In short, on a personal and governmental level, let’s look beyond at the end product or an overly reductive price tag, let’s take the time to look at the system we’re supporting. For those who still have an income, it’s a great time to spend with intention and especially to support those local businesses that might not seem as cheap or as convenient as Amazon (but they support the economy and don’t have working conditions that are unsafe). You may find yourself actually saving money by not going out to bars or seeing movies — an activity for millionaires (see, I’m still cheap) — and maybe that means you can buy the book you want from your local independent bookseller, or order some pasture-raised meat. If the Instacart markups mean you’re spending more on groceries anyway, why not support local businesses and producers? Our price thresholds are already being challenged, so why not do maximum good?

I realize this week’s newsletter has been heavy on the theoretical as opposed to the practical, but we’re all in very different financial situations right now — do what’s possible for you. And for Torontonians, here’s a list of some grocery companies that let you put your money where your mouth is (and, bonus, avoid the purgatory of trying to get a delivery/pickup window at one of the major supermarkets or waiting in a long lineup). None of these require a subscription.

  • FoodShare Good Food Box: super affordable grocery delivery that also supports community food programming. (Plus, they’re paying their workers an extra $4 an hour during this time — Galen Weston Jr., despite his good press, isn’t keeping up.) You can’t customize the fruit and veg you get, so, like me, you may be currently researching ways to slaughter a rutabaga. You can also add bread and crackers from the excellent Spent Goods and meat shares from Niku. (Free delivery in April!)

  • Fruit Suite: Fruit Suite currently has a partnership with 100 km Foods, a wonderful company built to connect local farmers with restaurants. You can order great produce, dairy, eggs, and a few other local items. Fruit Suite is also giving 5% of all sales to a Parkdale food bank. ($5 delivery for purchases over $50.)

  • West Side Beef Co.: For those who want ethically raised, pastured meat, this company works with local farms to bring it direct to you. (Free delivery with a minimum order.)

  • Bare Market: Bare Market is an east-end zero waste grocery store that opened just before the pandemic took hold. Pantry items, bulk goods, and more. Shop online for pantry staples for pickup.

  • Unboxed Market: Another great zero-waste grocery store, this one in the west end, with a range of products, including, meat, bread, veg, and pantry. It offers next-day pickup.

  • Annex Market: A brand new zero-waste store focused on supporting local producers. Their offerings are more limited, but they also offer next day pickup, $6 delivery, or free delivery on orders over $75.

  • Certain farmers’ markets, like the one at Wychwood Barns, are facilitating pickups or deliveries from usual vendors. Others, like Sorauren Park, are offering mixed boxes featuring products from regular vendors.

  • Many Ontario wineries are now shipping free with a minimum around 4-6 bottles. Full list here. (I’m a big fan of Tawse and Hinterland.) And beer drinkers, don’t despair, here’s a handy spreadsheet of microbreweries selling (and sometimes shipping).

  • We’ve bought our coffee from Coffeecology for many years: they have a great selection of fair trade, organic, and often shade-grown coffee. The deliver in reusable mason jars to Toronto and Hamilton by bike, or in paper bags in the mail.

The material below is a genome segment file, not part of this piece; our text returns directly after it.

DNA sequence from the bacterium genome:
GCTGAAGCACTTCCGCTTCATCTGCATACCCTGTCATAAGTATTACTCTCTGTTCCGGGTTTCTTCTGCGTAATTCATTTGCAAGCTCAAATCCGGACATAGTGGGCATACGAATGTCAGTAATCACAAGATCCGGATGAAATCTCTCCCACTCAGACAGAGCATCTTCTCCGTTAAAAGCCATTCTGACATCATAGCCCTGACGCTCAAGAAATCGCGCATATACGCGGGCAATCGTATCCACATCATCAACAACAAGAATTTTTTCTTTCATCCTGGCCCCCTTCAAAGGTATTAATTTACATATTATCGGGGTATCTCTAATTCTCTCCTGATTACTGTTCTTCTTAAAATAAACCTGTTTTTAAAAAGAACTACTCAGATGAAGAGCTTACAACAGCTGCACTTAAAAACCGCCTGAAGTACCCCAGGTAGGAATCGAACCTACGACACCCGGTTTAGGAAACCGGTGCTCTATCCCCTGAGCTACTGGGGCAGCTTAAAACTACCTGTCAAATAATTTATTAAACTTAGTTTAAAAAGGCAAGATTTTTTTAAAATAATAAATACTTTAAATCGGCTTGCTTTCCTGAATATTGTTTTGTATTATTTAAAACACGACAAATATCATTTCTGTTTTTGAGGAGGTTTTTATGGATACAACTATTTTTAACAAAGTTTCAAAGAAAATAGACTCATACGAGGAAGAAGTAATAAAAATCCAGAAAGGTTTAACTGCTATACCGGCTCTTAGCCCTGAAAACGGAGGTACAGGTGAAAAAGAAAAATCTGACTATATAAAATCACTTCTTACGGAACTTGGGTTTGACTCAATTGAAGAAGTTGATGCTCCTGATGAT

• Chocolate is an human rights minefield, but local biz Chocosol pays workers more than fair trade prices and supports sustainable community agriculture. They’re also having a great bulk chocolate sale right now! (Plus it’s all vegan.) I’ve ordered a bulk box of their vanilla sea salt flavour. (Delivery by Canada Post or free pickup.)

But think beyond the grocery cart (especially for products that don’t require shipping, so warehouse and postal workers can stay as safe as possible). What other services and businesses do you value? I bought a book I could pick up at my local indie, paid for a tune-up and repair to throw some cash at my local bike shop, I’m still buying a class a week at my longtime yoga studio running classes via Zoom, and we’re going to rent a movie through the new indie movie house, the Paradise. Consider these values-added purchases. If a recovering cheapskate like me can do it, you probably can too.


  • If you have a regular income right now, spend more of your money locally and on ethical businesses.

  • Watch what the government is doing and write your representatives accordingly. Who benefits from economic subsidies? What are the environmental repercussions? What kind of future are we investing in? is a great resource for this kind of critical coverage and action prompts. And for a primer on the opportunities and risks of disaster capitalism, watch this video at The Intercept.

Wins of the Week

  • I have conversations every day with folks who are gardening for the first time, or stepping up their game. I’m so excited for all of you!

  • Lindsay made homemade cleaner! (Important note: if you want this to destroy coronavirus, it needs to be 70% alcohol, as hers was.)

  • Jenna has got her food waste basically down to zero!

I’m running low on wins, so please hit me up with your successes large and small. Also, happy to have feedback on what you do or don’t want to hear about during this era of upheaval. Many thanks to all of you who have read this far, and who are still keeping environmental issues on your radar in this time of intersecting crises. That’s how we come out of this a smarter, stronger society that allows everyone to thrive.